I thought of that recently when I read that Dr. Bonita Porter had been replaced as the coroner hearing the Ashley Smith inquest. Smith was the mentally ill teenager who strangled herself while in jail. Porter decided videotapes showing the young woman’s treatment by Correctional Service of Canada officers while in custody should not be admitted as evidence at the inquest. She also denied press access to the materials, worrying they might find their way onto YouTube.
The Ontario courts later straightened out the coroner, ruling she blew it by not admitting them as evidence, a move one judge in the Ontario Divisional Court said amounted to a denial of natural justice because it would prevent the Ashley family from being fully heard at the inquest. Later, the Court of Appeal ruled in a separate case overturning a decision from Ontario Superior Court Justice Gerald E. Taylor that the media, indeed, had a right to copy the videos. Taylor had denied the CBC a copy of the video because: “The gruesome image of a person dying is not something that I feel needs to be broadcast to the general public.”
As the appeal court rightfully pointed out “absent any finding of potential harm or injury to a legally protected interest, there is nothing in the law that permits a judge to impose his or her opinion about what does not need to be broadcast to the general public. That would be inconsistent with the constitutional protection our legal order accords freedom of expression and freedom of the press.”
Porter has since stepped aside from the Smith inquest, citing her pending retirement, and been replaced by a coroner with legal expertise. Taylor, we can assume, is licking his wounds, and probably not watching CBC.
The Ashley Smith case is a microcosm of a bigger and growing problem — the attempt by those with power to exercise it in a manner that thwarts transparency and attempts to impose secrecy over matters of public interest. In the Smith case, it was done under the guise of the outdated legal principle of moral turpitude. Increasingly, governments to corporations and non-profits are becoming less transparent and accountable to the public and shareholders they were set up to serve.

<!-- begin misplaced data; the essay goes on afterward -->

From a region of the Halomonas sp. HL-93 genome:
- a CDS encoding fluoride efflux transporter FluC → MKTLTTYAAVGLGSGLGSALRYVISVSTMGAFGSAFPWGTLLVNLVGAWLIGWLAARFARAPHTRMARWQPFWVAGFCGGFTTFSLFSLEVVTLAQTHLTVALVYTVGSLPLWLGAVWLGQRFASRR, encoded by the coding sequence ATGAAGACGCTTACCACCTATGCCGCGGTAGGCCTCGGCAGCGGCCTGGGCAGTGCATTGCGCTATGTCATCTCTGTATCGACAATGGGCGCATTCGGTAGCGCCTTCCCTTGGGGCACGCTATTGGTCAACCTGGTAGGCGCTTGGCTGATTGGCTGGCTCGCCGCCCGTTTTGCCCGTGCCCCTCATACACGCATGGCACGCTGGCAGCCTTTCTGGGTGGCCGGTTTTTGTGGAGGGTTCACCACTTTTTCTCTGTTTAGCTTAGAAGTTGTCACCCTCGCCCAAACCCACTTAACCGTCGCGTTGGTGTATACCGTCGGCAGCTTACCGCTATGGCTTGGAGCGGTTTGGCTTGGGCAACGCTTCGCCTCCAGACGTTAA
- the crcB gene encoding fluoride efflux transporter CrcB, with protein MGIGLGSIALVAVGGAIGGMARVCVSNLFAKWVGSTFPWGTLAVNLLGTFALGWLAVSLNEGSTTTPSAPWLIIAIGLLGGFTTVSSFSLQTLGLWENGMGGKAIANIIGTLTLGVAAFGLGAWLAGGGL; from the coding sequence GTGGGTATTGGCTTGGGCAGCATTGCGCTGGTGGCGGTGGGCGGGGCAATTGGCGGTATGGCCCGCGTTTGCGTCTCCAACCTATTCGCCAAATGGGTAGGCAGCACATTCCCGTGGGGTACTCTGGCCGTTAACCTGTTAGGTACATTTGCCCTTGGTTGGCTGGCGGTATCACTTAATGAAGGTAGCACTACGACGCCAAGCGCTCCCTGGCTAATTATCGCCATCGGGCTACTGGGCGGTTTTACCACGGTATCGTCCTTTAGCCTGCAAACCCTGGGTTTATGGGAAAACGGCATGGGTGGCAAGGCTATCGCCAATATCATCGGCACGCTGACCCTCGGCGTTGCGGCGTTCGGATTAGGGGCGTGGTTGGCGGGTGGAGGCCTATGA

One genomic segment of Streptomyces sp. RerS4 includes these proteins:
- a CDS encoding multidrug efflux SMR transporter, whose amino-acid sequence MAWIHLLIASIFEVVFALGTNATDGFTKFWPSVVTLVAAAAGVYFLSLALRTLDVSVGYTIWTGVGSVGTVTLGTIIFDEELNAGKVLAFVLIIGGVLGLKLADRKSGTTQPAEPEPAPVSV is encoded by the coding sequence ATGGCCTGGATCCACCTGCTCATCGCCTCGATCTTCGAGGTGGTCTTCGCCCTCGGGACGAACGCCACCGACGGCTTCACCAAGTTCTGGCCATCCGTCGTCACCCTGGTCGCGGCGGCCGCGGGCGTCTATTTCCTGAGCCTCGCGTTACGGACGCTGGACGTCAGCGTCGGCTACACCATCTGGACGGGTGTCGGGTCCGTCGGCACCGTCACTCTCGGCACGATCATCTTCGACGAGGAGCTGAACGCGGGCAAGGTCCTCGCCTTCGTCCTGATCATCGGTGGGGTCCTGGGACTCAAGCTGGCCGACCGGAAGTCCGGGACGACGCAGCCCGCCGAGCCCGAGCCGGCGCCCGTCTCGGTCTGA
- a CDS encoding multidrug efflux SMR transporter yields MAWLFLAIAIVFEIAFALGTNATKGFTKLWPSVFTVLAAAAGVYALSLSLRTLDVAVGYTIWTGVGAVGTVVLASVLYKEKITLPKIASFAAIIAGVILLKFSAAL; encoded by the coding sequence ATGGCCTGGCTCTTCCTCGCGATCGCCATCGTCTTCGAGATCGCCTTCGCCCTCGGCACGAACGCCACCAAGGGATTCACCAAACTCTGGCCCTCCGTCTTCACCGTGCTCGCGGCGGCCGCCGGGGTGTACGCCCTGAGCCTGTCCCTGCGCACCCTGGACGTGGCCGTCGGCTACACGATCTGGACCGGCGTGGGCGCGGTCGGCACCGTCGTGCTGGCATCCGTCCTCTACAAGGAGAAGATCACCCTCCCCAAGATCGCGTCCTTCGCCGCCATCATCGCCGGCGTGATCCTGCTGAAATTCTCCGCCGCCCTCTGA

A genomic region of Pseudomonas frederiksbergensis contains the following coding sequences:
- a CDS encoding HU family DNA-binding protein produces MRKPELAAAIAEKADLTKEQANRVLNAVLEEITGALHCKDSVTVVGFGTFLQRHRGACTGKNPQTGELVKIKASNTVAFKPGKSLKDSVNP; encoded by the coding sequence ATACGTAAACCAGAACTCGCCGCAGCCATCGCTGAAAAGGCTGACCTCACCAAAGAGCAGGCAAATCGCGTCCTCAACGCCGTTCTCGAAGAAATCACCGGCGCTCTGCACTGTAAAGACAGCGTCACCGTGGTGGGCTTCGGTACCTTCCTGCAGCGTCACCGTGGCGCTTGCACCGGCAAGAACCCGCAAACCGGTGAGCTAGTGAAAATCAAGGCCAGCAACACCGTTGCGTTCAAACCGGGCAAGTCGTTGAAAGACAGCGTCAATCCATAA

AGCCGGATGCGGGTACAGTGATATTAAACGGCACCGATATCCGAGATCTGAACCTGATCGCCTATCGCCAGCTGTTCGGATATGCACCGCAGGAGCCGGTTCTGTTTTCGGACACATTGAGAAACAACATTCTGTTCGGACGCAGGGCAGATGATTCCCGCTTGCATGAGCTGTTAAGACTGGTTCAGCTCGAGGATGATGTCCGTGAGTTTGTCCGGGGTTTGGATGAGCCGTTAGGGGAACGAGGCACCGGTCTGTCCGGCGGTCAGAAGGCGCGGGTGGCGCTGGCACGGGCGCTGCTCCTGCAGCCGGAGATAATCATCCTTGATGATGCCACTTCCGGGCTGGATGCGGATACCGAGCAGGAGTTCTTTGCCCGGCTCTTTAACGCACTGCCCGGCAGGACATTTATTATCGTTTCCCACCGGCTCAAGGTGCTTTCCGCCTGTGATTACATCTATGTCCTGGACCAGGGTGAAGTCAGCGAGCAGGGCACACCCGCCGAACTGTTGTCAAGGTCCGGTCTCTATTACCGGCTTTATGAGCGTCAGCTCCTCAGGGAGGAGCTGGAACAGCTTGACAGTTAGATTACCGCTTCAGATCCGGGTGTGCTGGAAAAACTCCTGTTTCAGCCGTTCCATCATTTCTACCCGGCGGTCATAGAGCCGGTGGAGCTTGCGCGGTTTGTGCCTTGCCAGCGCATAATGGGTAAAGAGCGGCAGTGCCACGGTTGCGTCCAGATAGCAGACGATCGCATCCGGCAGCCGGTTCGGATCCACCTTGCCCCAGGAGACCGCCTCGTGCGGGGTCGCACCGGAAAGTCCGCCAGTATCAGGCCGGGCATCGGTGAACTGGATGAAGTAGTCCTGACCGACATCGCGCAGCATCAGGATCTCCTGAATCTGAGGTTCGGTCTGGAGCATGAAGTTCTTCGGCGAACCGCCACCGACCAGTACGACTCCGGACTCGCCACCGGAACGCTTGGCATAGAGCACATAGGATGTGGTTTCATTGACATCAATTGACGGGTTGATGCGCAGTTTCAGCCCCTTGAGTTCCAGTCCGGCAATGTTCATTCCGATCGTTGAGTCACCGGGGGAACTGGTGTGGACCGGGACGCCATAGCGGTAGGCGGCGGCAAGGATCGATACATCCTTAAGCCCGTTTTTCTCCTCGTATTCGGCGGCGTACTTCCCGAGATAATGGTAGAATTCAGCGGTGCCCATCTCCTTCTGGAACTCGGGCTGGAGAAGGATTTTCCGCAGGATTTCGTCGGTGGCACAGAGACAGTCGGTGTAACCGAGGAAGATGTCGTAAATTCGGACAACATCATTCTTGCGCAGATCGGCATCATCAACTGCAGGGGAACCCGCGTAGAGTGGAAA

Freedom of information laws in Canada have become jokes. A recent British study found Canada’s ranked dead last when compared to FOI laws in other leading parliamentary democracies. Corporate disclosure and consumer protection laws don’t seem much better.
When judges and adjudicators aid and abet governments and institutions in suppressing information, it merely validates the attempts by politicians and government officials, CEOs, and corporate spokespeople to hide information and deny access to it in the first instance.
How many times have you seen news about a citizen getting the short end of the stick from government or some sleazy company only to read the official can’t comment on individual cases because of privacy concerns? Of course they can comment. They choose not to. If a person is publicly complaining about treatment they received from a company or a level of government, then it’s a licence for those being accused to comment. Rather than address shortcomings when caught in a dicey situation, government and corporate officials would rather obfuscate, look for scapegoats, or find a law to hide behind.
I would argue that privacy laws have become a major impediment and a detractor to openness, laying down cover for those accused of malfeasance. It’s easier to hide behind the fear of releasing private data than addressing actual concerns. (I would even argue Canada’s privacy watchdogs are part of the problem. They purport to oversee both freedom of information and privacy laws, which puts them in a terrible conflict.)
Today, the reality is every citizen with a cellphone can document in real time what goes on around them and share it with the world. The idea that our institutions can continue to deny or protect themselves from public scrutiny in the Internet age is ludicrous. Look at the revolution sweeping the Arab world. It’s being documented on Twitter and YouTube. Citizens in Egypt, Syria, Yemen, and Libya have shown the world the brutality of their governments and those in power have had little way to control the images.
Whether people like Porter or Taylor like it or not, the public is setting the tone. Citizens should be the arbiters of what they will watch or see. They can choose to tune in or tune out. Politicians, CEOs, and those in public positions need to realize that the britches they fill belong to the citizens or shareholders who put them there. When they become too big for those britches, then it’s time for a change.